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The time course of chromatic and achromatic information extraction in a face-gender discrimination task



The time course of chromatic and achromatic information extraction in a face-gender discrimination task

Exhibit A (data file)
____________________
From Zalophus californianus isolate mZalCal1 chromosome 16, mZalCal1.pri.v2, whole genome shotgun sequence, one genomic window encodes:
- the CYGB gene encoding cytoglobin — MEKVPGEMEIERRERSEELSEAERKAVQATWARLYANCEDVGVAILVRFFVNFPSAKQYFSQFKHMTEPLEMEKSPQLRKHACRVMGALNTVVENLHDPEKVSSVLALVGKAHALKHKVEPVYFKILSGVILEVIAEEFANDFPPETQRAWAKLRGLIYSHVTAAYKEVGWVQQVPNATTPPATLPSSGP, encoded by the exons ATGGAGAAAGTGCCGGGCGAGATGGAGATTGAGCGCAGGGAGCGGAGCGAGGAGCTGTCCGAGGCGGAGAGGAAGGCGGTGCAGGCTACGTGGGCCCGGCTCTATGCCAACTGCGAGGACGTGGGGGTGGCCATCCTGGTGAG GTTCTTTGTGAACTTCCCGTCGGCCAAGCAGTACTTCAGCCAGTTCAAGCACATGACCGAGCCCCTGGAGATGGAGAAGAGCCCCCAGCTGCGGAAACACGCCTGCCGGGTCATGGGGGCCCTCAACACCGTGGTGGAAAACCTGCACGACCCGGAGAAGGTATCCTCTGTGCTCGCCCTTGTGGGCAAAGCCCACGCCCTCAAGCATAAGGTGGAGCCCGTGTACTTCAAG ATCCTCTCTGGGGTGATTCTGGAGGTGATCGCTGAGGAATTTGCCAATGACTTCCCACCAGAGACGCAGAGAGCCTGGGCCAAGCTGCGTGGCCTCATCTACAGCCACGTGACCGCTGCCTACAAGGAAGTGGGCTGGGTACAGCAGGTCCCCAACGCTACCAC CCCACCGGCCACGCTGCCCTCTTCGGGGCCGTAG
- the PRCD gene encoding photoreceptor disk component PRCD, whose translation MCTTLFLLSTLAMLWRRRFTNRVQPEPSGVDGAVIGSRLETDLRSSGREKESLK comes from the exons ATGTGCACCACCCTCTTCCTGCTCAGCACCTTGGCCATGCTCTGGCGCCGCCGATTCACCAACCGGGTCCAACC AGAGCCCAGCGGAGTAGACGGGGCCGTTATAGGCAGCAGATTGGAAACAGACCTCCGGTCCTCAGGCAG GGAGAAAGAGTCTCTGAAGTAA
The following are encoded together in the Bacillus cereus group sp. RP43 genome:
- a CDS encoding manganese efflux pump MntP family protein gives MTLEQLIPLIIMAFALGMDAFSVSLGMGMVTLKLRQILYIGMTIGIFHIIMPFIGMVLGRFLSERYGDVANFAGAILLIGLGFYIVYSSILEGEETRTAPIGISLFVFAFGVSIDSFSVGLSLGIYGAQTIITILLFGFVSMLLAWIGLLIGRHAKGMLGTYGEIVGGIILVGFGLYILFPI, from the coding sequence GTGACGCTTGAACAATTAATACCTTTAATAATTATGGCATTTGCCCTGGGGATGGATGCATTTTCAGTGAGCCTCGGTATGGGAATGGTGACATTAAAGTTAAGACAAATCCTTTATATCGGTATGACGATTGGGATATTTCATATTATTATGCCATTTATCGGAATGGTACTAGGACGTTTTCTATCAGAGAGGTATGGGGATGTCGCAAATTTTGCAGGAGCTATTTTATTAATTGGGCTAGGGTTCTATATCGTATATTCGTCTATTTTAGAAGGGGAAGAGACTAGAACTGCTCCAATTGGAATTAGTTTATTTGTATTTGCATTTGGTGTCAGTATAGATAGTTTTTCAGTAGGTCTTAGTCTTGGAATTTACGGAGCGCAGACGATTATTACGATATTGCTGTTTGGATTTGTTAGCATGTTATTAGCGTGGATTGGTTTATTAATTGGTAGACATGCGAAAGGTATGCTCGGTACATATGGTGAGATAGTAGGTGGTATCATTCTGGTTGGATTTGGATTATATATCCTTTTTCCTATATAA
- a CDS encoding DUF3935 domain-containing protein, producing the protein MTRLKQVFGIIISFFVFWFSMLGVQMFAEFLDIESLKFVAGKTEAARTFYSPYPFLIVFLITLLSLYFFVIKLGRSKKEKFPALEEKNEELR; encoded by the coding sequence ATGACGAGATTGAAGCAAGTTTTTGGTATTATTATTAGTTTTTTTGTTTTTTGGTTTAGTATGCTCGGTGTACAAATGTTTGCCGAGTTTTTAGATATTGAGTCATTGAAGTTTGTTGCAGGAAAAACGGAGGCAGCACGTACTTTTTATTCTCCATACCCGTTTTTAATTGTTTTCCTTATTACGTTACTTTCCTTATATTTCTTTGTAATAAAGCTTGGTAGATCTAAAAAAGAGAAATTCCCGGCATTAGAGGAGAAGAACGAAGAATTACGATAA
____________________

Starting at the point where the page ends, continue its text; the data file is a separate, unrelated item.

A previous study using the Bubbles technique (Dupuis-Roy, et al., 2009) showed that the eyes, the eyebrows, and the mouth were the most potent features for face-gender discrimination (see also Brown Russell, 2003, 2005). Intriguingly, the results also revealed a large positive correlation between the mouth region and rapid correct answers. Given the highly discriminative color information in this region, we hypothesized that the extraction of color and luminance cues may have different time courses. Here, we tested this possibility by sampling the chromatic and achromatic face cues independently with spatial and temporal Bubbles (see Gosselin Blais et al., 2009). Ninety participants (45 men) completed 900 trials of a face-gender discrimination task with briefly presented sampled faces (200 ms). To create a stimulus, we first isolated the S and V channels of the HSV color space for 300 color pictures of frontal-view faces (average interpupil distance of 1.03 deg of visual angle) and adjusted the S channel so that every color was isoluminant (A 5 cd/m[sup]2[/sup]); then, we sampled S and V channels independently through space and time with 3D Gaussian windows. The group classification image computed on the response accuracy revealed that in the first 60 ms, participants used the color in the right eye-eyebrow and mouth regions, and that they mostly relied on the luminance information located in the eyes-eyebrows regions later on (>60 ms). Further classification images were computed for each gender-stimulus category. The results indicate that chromatic information in the mouth region led to systematic categorization errors. An analysis of the chromatic information available in this facial area suggests that this is not due to our face database, but rather represents a perceptual bias. Altogether, these results help to disentangle the relative contributions of chromatic and luminance information in face-gender discrimination.

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